Charles Kolb, an anthropologist, archaeologist and senior program officer in the Division of Preservation and Access at the National Endowment for the Humanities, Washington DC, agrees that Bey and colleagues "have provided logical inferences of artifact use."

"The fired clay balls show multiple heating episodes rather than just one firing. A single firing might suggest the use as these balls as 'sling stones' or offensive weaponry, but their size would connote other uses," Kolb told Discovery News.

"The multiple firings of these balls points to uses in culinary activities with these fired clay balls substituting for stones," he added.

Lorenzi, Rossella. 2012. “Mayans Cooked Food With Clay Balls”. Discovery News. Posted: November 29, 2012. Available online:

Saturday, December 15, 2012

Genome of the Black Death Reveals Evidence for an Antique Bubonic Plague Pandemic

In a comparison of more than 300 contemporary strains of Yersinia pestis, the bacterium that causes bubonic plague, with ancient bacterial DNA isolated from victims of the Black Death (1347 -- 1351), a team led by researchers at University of Tuebingen obtained evidence suggestive of a bubonic plague outbreak in the late antique period (8th to 10th centuries AD). The study published online November 30 in PLoS ONE raises strong suspicion that the plague of Justinian, a massive pandemic that is thought to be in part responsible for the collapse of the East Roman Empire, may have been caused by the same bacterium implicated in the Black Death.

After the initial reconstruction of the complete medieval genome of Y.pestis from a Black Death cemetery in London last year, the researchers from the University of Tuebingen used a published genome wide dataset from more than 300 modern Y.pestis strains to reconstruct the relationship of ancient and modern plague bacteria. Due to the well-established age of the ancient remains they were able to date major radiation events in the history of this pathogen that are likely linked to major pandemics in the human population.

The comparison of modern and ancient genomes revealed that of the 311 Y.pestis strains analyzed, 275 trace their ancestry back to the medieval Black Death pandemic in the mid of the 14th century, confirming a previous analysis of 21 complete plague genomes by the same authors in 2011. In the new larger dataset, however, the authors identified an additional cluster of 11 contemporary bacterial strains that branch in the Y.pestis phylogeny between the 7th and 10th centuries, thus suggesting a radiation event of Y.pestis bacteria during a major outbreak. This time period roughly coincides with the Justinian plague, which historical sources suggest took place between the 6th and 8th centuries AD.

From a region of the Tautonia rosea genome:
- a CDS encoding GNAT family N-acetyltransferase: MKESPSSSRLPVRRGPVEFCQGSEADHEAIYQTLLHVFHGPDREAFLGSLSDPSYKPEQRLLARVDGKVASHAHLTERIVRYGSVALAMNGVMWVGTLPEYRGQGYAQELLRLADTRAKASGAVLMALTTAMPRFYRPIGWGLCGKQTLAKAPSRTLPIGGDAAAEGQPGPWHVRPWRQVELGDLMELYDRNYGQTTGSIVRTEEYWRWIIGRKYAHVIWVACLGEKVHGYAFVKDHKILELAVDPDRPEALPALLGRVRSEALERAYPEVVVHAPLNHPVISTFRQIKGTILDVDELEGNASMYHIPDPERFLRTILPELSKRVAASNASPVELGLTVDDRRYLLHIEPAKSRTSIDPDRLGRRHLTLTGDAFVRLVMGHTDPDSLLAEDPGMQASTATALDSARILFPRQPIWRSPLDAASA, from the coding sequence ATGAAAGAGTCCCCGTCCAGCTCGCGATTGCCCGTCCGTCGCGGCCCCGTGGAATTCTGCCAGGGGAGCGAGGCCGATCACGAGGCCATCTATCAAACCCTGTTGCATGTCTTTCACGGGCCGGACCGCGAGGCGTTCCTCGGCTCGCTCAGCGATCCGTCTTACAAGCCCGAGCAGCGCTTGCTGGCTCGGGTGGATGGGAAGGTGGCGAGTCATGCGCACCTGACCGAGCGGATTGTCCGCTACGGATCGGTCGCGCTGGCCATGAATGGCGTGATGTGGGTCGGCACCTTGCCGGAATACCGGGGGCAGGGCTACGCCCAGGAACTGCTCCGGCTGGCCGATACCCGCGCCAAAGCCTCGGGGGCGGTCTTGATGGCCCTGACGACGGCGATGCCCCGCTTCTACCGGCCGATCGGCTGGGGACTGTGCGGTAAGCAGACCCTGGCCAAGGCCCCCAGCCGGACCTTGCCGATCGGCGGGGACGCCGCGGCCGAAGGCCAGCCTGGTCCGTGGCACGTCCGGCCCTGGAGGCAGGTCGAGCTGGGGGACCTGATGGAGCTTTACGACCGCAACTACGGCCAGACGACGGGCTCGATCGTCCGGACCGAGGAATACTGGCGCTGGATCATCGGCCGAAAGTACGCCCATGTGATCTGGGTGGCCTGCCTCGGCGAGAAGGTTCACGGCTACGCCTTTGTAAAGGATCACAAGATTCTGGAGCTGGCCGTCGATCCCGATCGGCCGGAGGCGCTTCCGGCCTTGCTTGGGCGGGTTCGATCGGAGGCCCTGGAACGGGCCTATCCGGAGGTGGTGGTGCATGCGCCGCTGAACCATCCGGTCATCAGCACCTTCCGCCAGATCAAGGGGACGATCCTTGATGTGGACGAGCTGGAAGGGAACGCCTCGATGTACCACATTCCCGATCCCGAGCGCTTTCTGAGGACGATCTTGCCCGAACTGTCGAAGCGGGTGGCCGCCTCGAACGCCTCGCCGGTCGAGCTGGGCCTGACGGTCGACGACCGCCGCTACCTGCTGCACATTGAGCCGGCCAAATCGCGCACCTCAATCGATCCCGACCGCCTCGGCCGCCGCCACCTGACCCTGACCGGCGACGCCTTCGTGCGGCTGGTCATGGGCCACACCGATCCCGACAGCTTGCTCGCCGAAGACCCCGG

Historians have long suspected that the plague of Justinian was a pandemic of bubonic plague but until now little empirical evidence existed. The suggestion that this pandemic was likely also caused by bubonic plague was rather unexpected for the researchers as their previous analysis published in 2011 revealed no evidence for major outbreaks of bubonic plague before the Black Death. "Our new analysis implies that bubonic plague may have been a major killer already in the late Roman Empire." explains Krause, a Juniorprofessor at the University of Tuebingen specializing in Palaeogenetics. "The plague of Justinian seems like the best candidate for this earlier pandemic."

Science Daily. 2012. “Genome of the Black Death Reveals Evidence for an Antique Bubonic Plague Pandemic”. Science Daily. Posted: November 29, 2012. Available online:

Friday, December 14, 2012

Body language, not facial expressions, broadcasts what's happening to us

If you think that you can judge by examining someone's facial expressions if he has just hit the jackpot in the lottery or lost everything in the stock market -- think again. Researchers at the Hebrew University of Jerusalem and at New York University and Princeton University have discovered that -- despite what leading theoretical models and conventional wisdom might indicate -- it just doesn't work that way.

Rather, they found that body language provides a better cue in trying to judge whether an observed subject has undergone strong positive or negative experiences.

In a study published this week in the journal Science, the researchers present data showing that viewers in test groups were baffled when shown photographs of people who were undergoing real-life, highly intense positive and negative experiences. When the viewers were asked to judge the emotional valences of the faces they were shown (that is, the positivity or negativity of the faces), their guesses fell within the realm of chance.

The study was led by Dr. Hillel Aviezer of the Psychology Department of the Hebrew University, together with Dr. Yaacov Trope of New York University and Dr. Alexander Todorov of Princeton University.